Thursday, May 05, 2011
Image via WikipediaData From Raid Links Bin Laden to Newer Terror Plots - NYTimes.com
By MARK MAZZETTI and SCOTT SHANE
WASHINGTON — After reviewing computer files and documents seized at the compound where Osama bin Laden was killed, American intelligence analysts have concluded that the chief of Al Qaeda played a direct role for years in plotting terror attacks from his hide-out in Abbottabad, Pakistan, United States officials said Thursday.
With Bin Laden’s whereabouts and activities a mystery in recent years, many intelligence analysts and terror experts had concluded that he had been relegated to an inspirational figure with little role in current and future Qaeda operations.
A rushed examination of the trove of materials from the compound in Pakistan prompted Obama administration officials on Thursday to issue a warning that Al Qaeda last year had considered attacks on American railroads.
The documents include a handwritten notebook from February 2010 that discusses tampering with tracks to derail a train on a bridge, possibly on Christmas, New Year’s Day, the day of the State of the Union address or the 10th anniversary of the Sept. 11 attacks, officials said. But they said there was no evidence of a specific plot. An Obama administration official said that documents about attacking railroads were among the first to be translated from Arabic and analyzed. The materials, along with others reviewed in the intelligence cache, have given intelligence officials a much richer picture of the Qaeda founder’s leadership of the network as he tried to elude a global dragnet.
“He wasn’t just a figurehead,” said one American official, speaking only on condition of anonymity, who had been briefed on the documents. “He continued to plot and plan, to come up with ideas about targets, and to communicate those ideas to other senior Qaeda leaders.”
The crash program across the intelligence community to translate and analyze the documents has as its top priority discovering any clues about terror attacks that might be in the works. Intelligence analysts also were scrubbing the files for any information that might lead to identifying the location of Al Qaeda’s surviving leadership.
Since Sunday night, when President Obama announced the killing of Bin Laden in a daring raid, counterterrorism officials have been alert to the possibility of new attacks from Al Qaeda to avenge its leader’s death and prove its continuing relevance.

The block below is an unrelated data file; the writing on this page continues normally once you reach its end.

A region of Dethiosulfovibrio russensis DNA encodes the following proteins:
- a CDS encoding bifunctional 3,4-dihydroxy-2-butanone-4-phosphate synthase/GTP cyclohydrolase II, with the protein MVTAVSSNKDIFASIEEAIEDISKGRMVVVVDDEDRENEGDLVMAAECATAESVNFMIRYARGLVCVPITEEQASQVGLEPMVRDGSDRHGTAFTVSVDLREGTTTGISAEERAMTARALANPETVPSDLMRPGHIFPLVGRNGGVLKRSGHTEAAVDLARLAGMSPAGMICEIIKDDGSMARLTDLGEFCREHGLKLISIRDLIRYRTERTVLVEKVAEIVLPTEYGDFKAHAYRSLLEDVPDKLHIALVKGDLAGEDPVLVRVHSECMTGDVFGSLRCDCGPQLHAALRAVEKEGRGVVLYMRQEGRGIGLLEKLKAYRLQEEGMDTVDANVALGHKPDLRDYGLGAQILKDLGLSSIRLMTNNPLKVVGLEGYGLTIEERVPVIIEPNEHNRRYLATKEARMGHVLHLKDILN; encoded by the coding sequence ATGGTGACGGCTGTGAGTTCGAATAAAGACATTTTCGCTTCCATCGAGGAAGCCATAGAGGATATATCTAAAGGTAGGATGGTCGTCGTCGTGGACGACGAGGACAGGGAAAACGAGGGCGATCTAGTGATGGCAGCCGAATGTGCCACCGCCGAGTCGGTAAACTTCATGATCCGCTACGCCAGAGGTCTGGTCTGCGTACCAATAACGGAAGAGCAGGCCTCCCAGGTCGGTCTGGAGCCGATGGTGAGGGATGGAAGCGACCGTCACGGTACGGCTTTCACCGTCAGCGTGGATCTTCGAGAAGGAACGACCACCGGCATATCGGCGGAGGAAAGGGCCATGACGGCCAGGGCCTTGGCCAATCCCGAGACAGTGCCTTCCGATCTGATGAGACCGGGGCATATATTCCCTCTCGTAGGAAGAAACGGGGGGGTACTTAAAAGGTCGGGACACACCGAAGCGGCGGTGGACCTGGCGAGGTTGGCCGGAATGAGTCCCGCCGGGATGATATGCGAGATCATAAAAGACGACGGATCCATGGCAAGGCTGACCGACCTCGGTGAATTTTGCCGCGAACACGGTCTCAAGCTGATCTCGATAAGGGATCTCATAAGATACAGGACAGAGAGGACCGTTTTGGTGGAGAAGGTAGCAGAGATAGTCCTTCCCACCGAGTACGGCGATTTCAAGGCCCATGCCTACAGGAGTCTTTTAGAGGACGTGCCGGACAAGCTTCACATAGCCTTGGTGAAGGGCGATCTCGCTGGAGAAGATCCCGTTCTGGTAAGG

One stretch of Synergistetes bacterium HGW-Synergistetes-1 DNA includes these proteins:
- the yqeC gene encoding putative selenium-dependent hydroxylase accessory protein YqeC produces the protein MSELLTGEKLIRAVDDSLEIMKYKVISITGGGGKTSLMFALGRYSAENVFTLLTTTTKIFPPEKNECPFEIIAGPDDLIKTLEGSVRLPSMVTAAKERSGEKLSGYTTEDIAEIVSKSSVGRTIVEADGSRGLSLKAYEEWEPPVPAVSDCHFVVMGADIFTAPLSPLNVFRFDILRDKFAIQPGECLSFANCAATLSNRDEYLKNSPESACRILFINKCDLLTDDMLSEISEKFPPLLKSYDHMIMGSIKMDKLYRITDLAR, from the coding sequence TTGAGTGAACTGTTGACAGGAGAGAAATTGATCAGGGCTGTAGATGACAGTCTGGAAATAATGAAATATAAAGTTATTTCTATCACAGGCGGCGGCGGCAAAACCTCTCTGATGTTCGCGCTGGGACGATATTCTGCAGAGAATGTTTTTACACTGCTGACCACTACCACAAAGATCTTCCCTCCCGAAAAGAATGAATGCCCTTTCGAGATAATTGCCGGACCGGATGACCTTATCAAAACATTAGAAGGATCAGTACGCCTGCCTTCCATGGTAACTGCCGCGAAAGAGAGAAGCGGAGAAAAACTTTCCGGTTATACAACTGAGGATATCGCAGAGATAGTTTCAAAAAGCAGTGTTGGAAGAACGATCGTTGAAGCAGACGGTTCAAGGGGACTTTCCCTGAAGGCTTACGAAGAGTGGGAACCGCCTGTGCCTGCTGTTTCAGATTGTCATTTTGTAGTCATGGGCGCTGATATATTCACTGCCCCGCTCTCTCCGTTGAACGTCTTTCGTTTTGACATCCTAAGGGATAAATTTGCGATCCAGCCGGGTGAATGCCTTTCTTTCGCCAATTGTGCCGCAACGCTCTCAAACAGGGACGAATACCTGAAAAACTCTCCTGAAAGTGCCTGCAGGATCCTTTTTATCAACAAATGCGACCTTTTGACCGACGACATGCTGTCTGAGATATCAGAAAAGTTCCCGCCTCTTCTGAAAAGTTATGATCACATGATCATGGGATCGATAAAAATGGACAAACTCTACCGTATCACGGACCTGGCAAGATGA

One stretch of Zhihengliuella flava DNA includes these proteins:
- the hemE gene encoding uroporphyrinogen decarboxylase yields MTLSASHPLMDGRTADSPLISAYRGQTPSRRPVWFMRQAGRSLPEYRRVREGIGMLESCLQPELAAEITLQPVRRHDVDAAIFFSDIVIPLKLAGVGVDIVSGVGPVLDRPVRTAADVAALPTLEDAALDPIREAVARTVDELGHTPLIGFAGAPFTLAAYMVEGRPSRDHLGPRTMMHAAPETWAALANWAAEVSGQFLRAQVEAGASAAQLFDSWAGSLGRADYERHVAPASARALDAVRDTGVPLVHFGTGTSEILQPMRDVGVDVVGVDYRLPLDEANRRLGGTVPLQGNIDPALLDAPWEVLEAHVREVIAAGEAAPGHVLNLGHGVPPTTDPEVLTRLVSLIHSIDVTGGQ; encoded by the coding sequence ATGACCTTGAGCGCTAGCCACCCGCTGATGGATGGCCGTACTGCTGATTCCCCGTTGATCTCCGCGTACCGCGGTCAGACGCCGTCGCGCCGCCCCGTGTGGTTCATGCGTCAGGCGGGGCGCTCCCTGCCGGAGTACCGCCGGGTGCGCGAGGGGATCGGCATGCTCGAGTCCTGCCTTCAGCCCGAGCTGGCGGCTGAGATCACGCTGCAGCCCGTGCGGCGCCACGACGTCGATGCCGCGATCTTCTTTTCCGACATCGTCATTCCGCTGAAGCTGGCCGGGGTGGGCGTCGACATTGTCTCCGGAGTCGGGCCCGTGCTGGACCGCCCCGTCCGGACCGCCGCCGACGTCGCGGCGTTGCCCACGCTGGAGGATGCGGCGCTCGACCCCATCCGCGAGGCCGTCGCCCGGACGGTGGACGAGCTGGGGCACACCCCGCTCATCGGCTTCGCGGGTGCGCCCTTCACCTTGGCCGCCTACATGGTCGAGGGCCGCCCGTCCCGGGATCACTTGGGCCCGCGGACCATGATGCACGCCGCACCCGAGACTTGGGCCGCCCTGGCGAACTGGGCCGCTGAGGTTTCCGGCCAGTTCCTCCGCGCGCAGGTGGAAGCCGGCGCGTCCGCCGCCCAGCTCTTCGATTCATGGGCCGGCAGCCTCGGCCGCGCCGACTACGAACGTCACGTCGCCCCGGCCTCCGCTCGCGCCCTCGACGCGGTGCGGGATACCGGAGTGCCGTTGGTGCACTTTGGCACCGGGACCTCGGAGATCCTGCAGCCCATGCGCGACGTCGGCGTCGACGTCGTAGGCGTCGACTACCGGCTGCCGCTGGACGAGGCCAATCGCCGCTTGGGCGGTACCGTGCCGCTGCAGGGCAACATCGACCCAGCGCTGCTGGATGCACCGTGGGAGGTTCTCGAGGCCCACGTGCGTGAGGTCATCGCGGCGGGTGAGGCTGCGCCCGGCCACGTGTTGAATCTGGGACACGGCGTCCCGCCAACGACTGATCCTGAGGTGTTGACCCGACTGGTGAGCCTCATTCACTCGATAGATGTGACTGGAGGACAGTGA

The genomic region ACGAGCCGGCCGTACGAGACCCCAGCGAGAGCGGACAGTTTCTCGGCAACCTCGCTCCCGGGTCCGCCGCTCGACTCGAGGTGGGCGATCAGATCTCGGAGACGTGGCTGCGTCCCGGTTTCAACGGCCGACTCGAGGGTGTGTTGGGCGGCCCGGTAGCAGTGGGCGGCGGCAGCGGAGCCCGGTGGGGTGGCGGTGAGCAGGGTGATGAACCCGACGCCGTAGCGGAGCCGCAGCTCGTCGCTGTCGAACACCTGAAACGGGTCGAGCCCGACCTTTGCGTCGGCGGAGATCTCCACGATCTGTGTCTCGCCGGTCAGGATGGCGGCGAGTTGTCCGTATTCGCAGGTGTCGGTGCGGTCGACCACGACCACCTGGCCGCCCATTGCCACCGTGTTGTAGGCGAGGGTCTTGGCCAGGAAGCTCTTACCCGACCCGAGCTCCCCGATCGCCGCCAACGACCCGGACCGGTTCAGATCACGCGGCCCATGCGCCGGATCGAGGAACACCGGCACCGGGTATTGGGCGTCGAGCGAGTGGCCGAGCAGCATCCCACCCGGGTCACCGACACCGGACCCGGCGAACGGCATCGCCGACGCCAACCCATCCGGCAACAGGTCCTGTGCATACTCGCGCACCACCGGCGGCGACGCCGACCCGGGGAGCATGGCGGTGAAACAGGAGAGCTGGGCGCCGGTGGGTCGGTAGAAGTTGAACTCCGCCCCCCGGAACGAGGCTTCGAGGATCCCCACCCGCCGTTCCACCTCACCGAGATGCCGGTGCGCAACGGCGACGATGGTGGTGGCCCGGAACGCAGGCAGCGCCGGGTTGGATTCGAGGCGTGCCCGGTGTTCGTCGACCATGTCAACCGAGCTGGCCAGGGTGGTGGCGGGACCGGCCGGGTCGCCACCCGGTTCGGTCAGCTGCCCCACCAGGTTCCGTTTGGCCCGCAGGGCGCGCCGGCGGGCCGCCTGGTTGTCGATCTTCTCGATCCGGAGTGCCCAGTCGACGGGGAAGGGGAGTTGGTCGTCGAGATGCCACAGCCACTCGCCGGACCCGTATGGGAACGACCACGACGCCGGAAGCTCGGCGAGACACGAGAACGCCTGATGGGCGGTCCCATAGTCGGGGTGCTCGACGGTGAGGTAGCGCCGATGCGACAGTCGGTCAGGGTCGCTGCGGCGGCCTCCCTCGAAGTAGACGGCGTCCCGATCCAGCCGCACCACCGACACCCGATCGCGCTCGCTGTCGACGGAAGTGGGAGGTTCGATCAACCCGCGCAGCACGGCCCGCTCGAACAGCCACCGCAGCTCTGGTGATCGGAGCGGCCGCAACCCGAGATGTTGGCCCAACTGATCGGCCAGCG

Department of Homeland Security officials have reviewed potential terrorist targets and deployed extra security at airports. And in response to the new evidence seized at the Bin Laden compound, the Transportation Security Administration issued a bulletin to rail companies.
But officials emphasized that the information was both dated and vague. “It looks very, very aspirational, and we have no evidence that it developed beyond the initial discussion,” said Matt Chandler, a spokesman for Homeland Security.
“We want to stress that this alleged Al Qaeda plotting is based on initial reporting, which is often misleading or inaccurate and subject to change,” he added.
As the Bin Laden trail grew cold and the terror chief stopped broadcasting videos to the world in the last several years, Bin Laden’s status as the world’s most influential terrorist seemed to diminish. Still, in the decade since he fled Afghanistan in late 2001, he managed to release four to six audio messages each year, often making reference to current events, showing that his hideout was not entirely cut off from the outside world.
The only exception was 2005 — the year he is believed to have moved to the compound in Abbottabad — when his silence led to months of speculation that he might be dead.
“If he could get six audio messages out in a year, he could certainly get instructions to his followers,” said Ben N. Venzke, who runs IntelCenter, a Virginia company that tracks terrorist groups’ Internet communications.
“I think the notion that he was completely irrelevant was exaggerated,” Mr. Venzke said. “His role was always as senior leader, giving strategic direction.”
The fact that Bin Laden was found not in Pakistan’s rugged tribal areas but on the outskirts of an affluent town less than an hour’s drive from the capital, Islamabad, has prompted a rethinking of the widespread notion that he had little control over the rest of Al Qaeda.
“Until now, the prevailing wisdom was that he was hiding in a remote, isolated mountain range and cut off from his followers,” said Bruce Hoffman, an expert on Al Qaeda at Georgetown University. “Now we know that was all wrong and reconsider what his role really was.”
Even with his death, American officials and terror experts have warned since Sunday night that that is not the end of Al Qaeda. Secretary of State Hillary Rodham Clinton, in Rome for talks about the war in Libya, told international donors on Thursday that the United States would continue aggressive operations against militants.
In fact, missiles fired from a Pentagon drone killed several militant suspects driving in a car in Yemen on Thursday. It was unclear who was killed in the strike, although American officials said that the suspects may have been operatives with Al Qaeda in the Arabian Peninsula.
And, as the Central Intelligence Agency continues its drone bombing campaign in Pakistan, the trove of documents collected at the compound in Abbottabad is likely to produce intelligence for future strikes there.
Thom Shanker, Helene Cooper and Eric Schmitt contributed reporting.